Education Secretary Margaret Spellings said Wednesday the No Child Left Behind Act is close to perfect and needs little change as its first major update draws near.
“I talk about No Child Left Behind like Ivory soap: It’s 99.9 percent pure or something,” Spellings told reporters. “There’s not much needed in the way of change.”
Spellings’ comments signal what amounts to the Bush administration’s starting position as the law comes up for renewal. That is scheduled to happen as soon as next year.
It is unsurprising that Spellings strongly supports the law. She helped craft it as President Bush’s domestic policy chief and now enforces it as the top education official.
Yet her view that the law needs little change is notable because it differs so sharply from others with a stake, including many teachers, school administrators and lawmakers.
Already, the House education committee is holding hearings on how to improve the law. So is a prominent bipartisan commission, which is touring the nation to gather opinions.
Educators urge basic changes
More than 80 organizations have signed a statement urging fundamental changes, in areas such as how student progress is measured and how schools are penalized when they fall short. And the National Conference of State Legislatures has given the law a scathing rebuke.
“You cannot ignore reality,” said Reg Weaver, president of the National Education Association, the largest teachers union in the country.
“The reality is that poll after poll speaks to the concerns that people have,” Weaver said. “They are not arguing with the goals. They are not arguing with accountability. But they say something needs to be done to fix this law.”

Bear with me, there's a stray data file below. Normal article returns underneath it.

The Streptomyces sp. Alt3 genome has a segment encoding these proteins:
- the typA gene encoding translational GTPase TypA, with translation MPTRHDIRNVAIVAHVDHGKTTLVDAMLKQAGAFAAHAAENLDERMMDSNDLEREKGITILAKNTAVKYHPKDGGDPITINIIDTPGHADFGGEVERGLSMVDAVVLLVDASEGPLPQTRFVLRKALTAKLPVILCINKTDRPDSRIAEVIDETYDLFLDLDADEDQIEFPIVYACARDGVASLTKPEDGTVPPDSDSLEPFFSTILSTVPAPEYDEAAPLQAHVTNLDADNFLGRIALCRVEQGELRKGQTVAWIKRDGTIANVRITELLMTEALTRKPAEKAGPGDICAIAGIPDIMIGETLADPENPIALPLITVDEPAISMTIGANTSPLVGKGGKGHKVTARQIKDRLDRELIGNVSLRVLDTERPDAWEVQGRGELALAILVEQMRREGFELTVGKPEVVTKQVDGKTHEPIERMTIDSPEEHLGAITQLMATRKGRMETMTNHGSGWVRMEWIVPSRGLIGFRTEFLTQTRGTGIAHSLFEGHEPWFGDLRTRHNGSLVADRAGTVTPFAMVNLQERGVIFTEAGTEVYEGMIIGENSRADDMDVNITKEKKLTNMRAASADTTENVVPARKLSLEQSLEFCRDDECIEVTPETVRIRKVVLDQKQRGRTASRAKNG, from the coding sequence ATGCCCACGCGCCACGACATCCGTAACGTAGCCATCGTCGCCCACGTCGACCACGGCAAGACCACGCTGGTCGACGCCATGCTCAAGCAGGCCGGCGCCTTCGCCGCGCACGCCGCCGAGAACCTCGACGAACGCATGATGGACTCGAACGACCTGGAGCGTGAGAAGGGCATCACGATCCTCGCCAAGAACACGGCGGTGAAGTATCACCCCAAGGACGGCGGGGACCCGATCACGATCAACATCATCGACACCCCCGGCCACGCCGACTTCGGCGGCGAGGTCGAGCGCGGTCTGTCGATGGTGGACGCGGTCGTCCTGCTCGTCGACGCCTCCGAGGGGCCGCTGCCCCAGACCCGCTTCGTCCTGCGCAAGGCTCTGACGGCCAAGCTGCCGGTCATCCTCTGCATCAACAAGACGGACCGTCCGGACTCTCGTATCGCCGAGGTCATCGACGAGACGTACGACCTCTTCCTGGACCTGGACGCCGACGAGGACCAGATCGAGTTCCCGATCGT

Signed by Bush in 2002, the law is widely considered the most significant federal education act since Congress approved its original version in 1965.
It aims to ensure that all children can read and do math at grade level by 2014, an aspiration that has placed unprecedented demands on schools. The law requires states to increase testing, raise teacher quality and give more attention to minority children.
Poor schools that get federal aid but don’t make enough progress face consequences.
Flexibility wins her praise
Spellings has made her mark as secretary by enforcing the law with flexibility.
In areas such as tutoring and testing, she has approved experiments to see what may work better — an approach that has won her praise.
“I think it would be foolhardy for me to sit up here and just say ‘we’re not going to react to anything that we’re learning over time,’ ” she said in an interview with reporters at the Education Department.
Spellings said her job is to present Congress with good data to help lawmakers do their job. She said she is open-minded about ways to improve the law.
But when asked if she meant the law is truly “99.9 percent” close to working properly, she said, “I think it is that close.”
She pointed as much to attitudes as test scores.
Now, she said, states and schools are debating how better to help children with limited English skills and students with disabilities.
“Just the level of sophistication of the conversation around these issues is, to me, the big news out of No Child Left Behind,” she said.